Sleuths United

Because The Boss wants to take off a few days from posting, she asked us if we’d each post about our favorite detective—be he or she from books, TV, or films.  (Writing about Nancy Drew got her to thinking about sleuths and private investigators.)

Rey, JJ and I took turns playing rock-paper-scissors to see who’d post first, second and third.  I won—“I” being Linda, of course.  For me, it has to be the ever-brilliant “consulting detective” Sherlock Holmes, created by Sir Arthur Conan Doyle.

Although I enjoyed reading classic literature in my teens, I was never into mysteries or detectives, but once I began working as a screenwriting assistant, I hung around with film people who were into classic films.  Through them, I was introduced to a wonderful world of B&W movies . . . and Basil Rathbone.

A bit of trivia: Rathbone, along with Nigel Bruce as sidekick Dr. Watson, played in 14 films between 1939 and 1946.  The first, The Hound of the Baskervilles, was my favorite.  Rathbone’s exploits, coupled with Bruce’s wit, prompted me to pick up the stories with—yes—The Hound being the first.  I was hooked immediately.  For a short spell, I was even a bit of a Sherlockian.  There’s a cool site, by the by, called Sherlockian.net (“The Portal About the Great Detective”).

I took a quick gander and based on a 2009 CNN Entertainment piece, Sherlock “The Game is Afoot” Holmes has been played by 75 actors in 211 films.  Wikipedia claims 254 times as at 2012.  That’s pretty damn impressive. WPshusetoo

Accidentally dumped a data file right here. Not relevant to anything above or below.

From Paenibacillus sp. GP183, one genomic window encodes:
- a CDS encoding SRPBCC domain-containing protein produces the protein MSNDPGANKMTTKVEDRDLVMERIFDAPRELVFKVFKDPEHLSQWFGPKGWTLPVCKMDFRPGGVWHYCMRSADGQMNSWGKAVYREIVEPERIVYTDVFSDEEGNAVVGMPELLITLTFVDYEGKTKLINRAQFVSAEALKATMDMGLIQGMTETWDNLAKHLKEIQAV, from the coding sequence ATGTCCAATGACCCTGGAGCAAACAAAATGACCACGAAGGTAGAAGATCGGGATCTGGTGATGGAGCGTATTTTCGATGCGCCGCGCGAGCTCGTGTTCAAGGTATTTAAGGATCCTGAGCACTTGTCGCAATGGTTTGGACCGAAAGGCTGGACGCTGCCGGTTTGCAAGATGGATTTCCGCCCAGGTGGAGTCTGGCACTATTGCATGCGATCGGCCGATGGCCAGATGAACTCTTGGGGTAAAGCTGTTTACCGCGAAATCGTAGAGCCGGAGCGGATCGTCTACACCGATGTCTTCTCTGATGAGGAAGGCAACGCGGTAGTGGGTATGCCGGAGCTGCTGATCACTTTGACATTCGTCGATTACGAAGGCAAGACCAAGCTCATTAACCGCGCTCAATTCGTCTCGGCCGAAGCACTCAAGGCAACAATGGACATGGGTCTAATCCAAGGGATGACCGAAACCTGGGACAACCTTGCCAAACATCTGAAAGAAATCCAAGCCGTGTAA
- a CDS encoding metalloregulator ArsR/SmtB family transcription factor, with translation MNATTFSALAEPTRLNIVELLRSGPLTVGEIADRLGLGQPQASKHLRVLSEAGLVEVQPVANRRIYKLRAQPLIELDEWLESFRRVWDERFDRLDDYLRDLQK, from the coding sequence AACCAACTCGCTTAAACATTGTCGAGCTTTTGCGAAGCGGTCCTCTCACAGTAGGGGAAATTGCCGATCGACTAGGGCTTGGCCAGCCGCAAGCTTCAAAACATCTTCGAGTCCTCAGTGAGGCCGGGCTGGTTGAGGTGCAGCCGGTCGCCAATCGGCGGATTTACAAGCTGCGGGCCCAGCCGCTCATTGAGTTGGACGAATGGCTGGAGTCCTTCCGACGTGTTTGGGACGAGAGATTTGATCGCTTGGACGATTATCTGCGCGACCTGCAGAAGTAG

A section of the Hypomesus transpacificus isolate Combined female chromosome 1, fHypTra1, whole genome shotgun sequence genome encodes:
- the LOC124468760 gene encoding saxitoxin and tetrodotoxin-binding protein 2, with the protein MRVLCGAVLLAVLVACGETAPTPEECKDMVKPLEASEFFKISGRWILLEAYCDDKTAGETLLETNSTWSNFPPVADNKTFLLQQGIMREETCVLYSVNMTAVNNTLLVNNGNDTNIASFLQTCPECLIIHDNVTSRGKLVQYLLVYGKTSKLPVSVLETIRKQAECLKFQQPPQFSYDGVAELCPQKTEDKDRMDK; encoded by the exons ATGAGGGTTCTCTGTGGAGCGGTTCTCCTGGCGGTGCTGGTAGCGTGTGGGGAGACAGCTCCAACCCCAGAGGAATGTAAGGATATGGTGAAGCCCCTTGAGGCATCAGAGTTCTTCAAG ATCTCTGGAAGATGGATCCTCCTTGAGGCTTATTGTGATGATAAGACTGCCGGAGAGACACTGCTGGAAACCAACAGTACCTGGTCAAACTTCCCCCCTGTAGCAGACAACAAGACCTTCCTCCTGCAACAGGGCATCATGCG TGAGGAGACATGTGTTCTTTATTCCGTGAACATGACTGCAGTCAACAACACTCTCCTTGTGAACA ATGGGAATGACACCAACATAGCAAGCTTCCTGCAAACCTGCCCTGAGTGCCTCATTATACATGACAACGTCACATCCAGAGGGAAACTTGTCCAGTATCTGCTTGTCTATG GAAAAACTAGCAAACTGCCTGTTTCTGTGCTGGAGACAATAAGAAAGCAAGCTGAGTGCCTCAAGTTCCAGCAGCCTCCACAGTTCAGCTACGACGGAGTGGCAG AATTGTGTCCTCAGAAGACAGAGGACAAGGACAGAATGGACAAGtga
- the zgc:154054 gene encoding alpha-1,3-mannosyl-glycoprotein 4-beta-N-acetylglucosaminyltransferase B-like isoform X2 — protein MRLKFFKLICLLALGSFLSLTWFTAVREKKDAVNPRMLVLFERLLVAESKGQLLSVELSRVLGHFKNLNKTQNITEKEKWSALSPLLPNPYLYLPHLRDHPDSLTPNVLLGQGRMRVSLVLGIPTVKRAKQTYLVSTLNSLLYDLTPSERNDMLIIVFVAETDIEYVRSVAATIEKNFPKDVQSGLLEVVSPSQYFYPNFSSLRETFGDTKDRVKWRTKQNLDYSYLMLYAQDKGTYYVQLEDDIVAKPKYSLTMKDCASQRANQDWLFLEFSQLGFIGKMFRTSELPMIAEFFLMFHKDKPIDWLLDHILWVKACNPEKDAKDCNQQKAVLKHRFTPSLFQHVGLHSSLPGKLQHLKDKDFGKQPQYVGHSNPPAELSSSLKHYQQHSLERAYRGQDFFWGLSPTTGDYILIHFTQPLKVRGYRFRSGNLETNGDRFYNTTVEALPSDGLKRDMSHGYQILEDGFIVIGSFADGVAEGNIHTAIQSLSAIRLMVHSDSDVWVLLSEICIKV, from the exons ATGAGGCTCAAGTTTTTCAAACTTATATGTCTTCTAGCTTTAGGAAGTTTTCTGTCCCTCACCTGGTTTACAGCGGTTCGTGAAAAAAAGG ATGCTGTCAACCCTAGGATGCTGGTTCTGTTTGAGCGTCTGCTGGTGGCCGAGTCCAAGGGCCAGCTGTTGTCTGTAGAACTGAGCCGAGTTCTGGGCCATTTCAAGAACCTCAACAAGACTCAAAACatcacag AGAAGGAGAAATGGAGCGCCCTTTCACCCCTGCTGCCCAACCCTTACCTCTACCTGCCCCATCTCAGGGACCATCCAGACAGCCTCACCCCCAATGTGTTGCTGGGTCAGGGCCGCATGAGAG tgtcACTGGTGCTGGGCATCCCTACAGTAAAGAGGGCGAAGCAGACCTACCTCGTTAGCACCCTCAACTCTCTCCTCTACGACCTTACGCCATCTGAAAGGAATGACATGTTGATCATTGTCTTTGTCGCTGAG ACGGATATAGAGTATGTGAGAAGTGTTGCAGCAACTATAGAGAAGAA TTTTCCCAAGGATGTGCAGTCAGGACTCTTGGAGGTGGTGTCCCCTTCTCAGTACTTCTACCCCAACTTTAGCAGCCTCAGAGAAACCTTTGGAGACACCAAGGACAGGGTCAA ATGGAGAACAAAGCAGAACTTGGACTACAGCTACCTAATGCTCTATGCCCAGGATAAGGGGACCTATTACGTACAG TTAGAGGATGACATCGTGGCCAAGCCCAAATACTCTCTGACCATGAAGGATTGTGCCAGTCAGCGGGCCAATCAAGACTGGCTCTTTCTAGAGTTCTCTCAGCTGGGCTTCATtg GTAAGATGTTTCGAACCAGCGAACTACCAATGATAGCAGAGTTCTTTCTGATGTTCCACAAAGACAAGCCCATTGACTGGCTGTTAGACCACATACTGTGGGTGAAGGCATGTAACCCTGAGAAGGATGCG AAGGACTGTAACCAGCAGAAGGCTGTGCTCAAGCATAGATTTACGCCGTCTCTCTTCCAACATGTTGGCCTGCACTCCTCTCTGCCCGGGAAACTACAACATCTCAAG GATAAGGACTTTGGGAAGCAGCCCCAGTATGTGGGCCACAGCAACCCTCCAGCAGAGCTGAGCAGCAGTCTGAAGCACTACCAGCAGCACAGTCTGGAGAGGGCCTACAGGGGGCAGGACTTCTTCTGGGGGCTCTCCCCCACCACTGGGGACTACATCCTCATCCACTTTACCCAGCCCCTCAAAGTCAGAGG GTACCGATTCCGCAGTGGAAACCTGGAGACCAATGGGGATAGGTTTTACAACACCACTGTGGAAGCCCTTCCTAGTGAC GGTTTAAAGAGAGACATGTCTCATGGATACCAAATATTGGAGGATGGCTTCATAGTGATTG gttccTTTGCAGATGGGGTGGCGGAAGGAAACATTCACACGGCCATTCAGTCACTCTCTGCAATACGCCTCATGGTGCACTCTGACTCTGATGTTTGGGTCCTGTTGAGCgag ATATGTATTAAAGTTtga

The quintessential Sherlock Holmes for yours truly, however, was Jeremy Brett, who played him in 41 episodes from 1984 through 1994 (when Brett passed from heart failure).  I thought the series seemed like the real deal in terms of how I imagined 221B Baker Street and Victorian England to look and feel.  Others did as well apparently; praise was provided in spades re adhering to original concepts and Brett received accolades for his portrayal.

As an FYI, Brett once stated that “Holmes is the hardest part I have ever played—harder than Hamlet or Macbeth”.  Additional minutiae: Brett was the only actor who played both Holmes and Watson.  <LOL>  Rey’s usually the film enthusiast.  Hmm, speaking of, I wonder who she’ll pick as her favorite.  She wouldn’t tell us and simply said we’d have to read her post.

With that, I leave you with one of my favorite Sherlock Holmes quotes (from The Man with the Twisted Lip): “I confess that I have been blind as a mole, but it is better to learn wisdom late than never to learn it at all.”  Linda1

Author: tylerus

I'm primarily a writer of fiction and blog posts, and a sometimes editor and proofreader of books, manuals, and film/television scripts. Fact-checking and researching, organizing and coordinating are skills and joys (I enjoy playing detective and developing structure). My fiction audience: lovers of female-sleuth mysteries. My genres of preference: mysteries (needless to say), women’s fiction, informative and helpful “affirmative” non-fiction. So-o, here I am, staring up a new blog for aspiring and established e-Book writers. The plan: to share the (long) journey of getting to this stage, and share "learnings" and "teachings". There's a lot I hope to accomplish with this blog, but it may be a while before that happens as there's a lot on the ol' plate - taking care of Mom, working full-time, and attempting to get another book in the Triple Threat Investigation Agency series written (never mind blog postings and other writing projects). It's very challenging and it's all good. As I like to say: teeny focused baby steps are just as effective as long forceful strides. It may take a little longer, but we will get there.

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